Which is probably the biggest thing to take away. If you are writing a scripted series which is either plot heavy or mystery heavy, have an explanation thought out before hand, even if it's just for yourself. I thought the two seasons of Lost before the last one were pretty great and a lot of that is due to them planning out how they wanted to end the series. It's just too bad that they didn't do that from the beginning.

    • DeaconG

      Of course, JMS had no idea that PTEN was going to go bankrupt, which forced him to try to end the series in four years instead of the planned five; nor did he know that TNT would come in and save their corned beef hash for a fifth season, which left him a mess to clean up. People who bitch about B5's story arc seem to not know about that.

    • Andrew

      And having the first three or four scripts for the fifth season thrown out with the hotel trash didn't help either.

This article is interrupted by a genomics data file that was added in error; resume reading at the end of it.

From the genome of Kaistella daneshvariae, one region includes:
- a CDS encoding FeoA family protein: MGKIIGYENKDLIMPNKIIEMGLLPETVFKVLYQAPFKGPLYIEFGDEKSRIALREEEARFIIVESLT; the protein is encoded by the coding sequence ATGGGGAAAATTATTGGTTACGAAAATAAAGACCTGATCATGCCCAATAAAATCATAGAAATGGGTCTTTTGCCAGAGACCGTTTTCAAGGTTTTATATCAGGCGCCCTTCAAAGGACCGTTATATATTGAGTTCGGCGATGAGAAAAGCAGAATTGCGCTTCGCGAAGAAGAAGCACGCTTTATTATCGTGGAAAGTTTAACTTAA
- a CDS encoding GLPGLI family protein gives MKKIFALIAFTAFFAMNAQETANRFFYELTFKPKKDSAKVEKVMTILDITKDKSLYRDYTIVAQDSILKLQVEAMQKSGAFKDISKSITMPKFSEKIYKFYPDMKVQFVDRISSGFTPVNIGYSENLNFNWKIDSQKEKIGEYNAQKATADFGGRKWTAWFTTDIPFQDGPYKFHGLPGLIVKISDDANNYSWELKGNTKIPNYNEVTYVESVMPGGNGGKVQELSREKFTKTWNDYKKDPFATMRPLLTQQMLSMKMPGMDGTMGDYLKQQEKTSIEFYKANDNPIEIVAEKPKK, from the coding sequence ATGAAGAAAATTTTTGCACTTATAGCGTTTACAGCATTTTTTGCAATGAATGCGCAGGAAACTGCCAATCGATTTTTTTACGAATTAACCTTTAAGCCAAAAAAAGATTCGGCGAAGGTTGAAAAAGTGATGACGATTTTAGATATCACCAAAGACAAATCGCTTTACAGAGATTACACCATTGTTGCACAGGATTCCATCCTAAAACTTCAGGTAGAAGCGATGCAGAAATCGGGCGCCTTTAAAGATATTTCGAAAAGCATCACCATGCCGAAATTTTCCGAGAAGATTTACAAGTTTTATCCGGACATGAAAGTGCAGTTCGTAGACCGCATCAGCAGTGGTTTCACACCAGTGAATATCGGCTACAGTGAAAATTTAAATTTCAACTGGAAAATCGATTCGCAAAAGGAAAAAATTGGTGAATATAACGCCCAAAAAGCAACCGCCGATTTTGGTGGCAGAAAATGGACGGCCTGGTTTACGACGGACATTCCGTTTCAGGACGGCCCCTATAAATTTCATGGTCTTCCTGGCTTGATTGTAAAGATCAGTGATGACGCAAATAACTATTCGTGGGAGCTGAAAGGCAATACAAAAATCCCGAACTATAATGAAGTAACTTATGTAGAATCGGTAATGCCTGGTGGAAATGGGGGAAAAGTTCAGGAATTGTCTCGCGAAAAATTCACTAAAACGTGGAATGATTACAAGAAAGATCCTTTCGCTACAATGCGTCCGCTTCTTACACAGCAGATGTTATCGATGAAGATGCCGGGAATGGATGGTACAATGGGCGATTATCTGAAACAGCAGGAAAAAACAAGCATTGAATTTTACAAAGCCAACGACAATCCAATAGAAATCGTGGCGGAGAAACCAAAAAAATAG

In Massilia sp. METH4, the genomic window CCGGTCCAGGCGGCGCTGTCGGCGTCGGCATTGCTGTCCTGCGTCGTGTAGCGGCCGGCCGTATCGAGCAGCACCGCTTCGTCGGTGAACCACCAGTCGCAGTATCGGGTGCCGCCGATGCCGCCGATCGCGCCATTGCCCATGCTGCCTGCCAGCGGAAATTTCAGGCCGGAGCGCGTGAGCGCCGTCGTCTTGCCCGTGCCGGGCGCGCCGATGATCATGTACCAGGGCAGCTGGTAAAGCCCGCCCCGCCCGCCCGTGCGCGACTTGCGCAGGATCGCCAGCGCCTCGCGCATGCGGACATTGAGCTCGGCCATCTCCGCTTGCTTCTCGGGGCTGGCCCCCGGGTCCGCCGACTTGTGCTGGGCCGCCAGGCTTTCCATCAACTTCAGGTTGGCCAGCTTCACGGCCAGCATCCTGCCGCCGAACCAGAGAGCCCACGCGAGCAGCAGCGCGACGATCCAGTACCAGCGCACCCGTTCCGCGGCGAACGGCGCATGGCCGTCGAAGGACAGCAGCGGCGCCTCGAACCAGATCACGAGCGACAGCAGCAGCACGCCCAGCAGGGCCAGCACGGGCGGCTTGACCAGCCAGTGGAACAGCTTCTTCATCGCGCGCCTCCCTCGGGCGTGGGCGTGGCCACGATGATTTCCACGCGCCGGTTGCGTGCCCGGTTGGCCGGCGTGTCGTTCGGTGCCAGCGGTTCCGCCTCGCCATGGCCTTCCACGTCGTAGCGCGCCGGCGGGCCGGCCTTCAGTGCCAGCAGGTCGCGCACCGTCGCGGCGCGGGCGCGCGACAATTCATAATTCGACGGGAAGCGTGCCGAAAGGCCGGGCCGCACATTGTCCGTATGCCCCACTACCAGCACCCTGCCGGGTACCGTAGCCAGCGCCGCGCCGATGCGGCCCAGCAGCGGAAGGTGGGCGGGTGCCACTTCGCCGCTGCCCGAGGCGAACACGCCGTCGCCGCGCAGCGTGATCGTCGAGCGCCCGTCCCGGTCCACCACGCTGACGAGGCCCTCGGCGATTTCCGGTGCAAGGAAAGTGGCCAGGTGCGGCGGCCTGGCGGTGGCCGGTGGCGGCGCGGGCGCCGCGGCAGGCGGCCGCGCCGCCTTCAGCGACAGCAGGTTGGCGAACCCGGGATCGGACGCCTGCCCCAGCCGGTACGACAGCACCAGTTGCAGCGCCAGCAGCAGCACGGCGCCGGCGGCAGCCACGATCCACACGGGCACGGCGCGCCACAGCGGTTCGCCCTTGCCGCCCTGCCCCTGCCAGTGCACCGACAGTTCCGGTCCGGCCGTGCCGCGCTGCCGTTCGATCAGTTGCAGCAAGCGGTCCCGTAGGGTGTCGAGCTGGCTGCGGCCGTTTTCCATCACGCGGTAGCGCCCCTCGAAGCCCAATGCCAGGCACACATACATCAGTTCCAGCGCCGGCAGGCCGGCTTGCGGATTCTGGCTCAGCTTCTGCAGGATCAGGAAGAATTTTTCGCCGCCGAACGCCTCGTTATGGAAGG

• ed newman

      So, first they lied to the networks and then they lied to the viewers.

    • Tinkerville

      I usually don't say this (especially after Prometheus) but I'm on team Lindelof. Because LOST would never in a million years have been made if it weren't for them framing it like this to the networks. And given that the first season and a few after that one were absolutely brilliant, I'm glad that they did what they had to do in order to try to make something that was actually innovative and risky.

    • Mrs. Julien

      Mr. Julien wrote a (hitherto unproduced) pilot and episode arc (can't remember the correct term) for a TV show. He made sure to include nudity because they hoped to sell it to HBO.

    • MikeRoorda

      Jesus. I wept openly during that Penny and Desmond scene. Completely came out of left field for me too. Was just minding my own business and then all of the sudden, "Huh. Guess I'm sobbing now then."

    • baxlala

      Oh god. The Constant. Must. Hold back. Tears.

    • DeaconG

      When you absolutely, positively need some catharsis...or just need a good cry.

    • Tinkerville

      "I'll find you. I promise. I'll come back to you. I love you. I love you."

      Sorry. I had to.

    • Well THANKS PAJIBA now I have to go home early from work and open my Blu-Ray complete collection special edition of Lost and watch it from the beginning. AGAIN.

    • And by PAJIBA I mean QUITYOURJROB.

    • Mitchell Hundred

      You were going to do that anyways, though. Don't lie to yourself.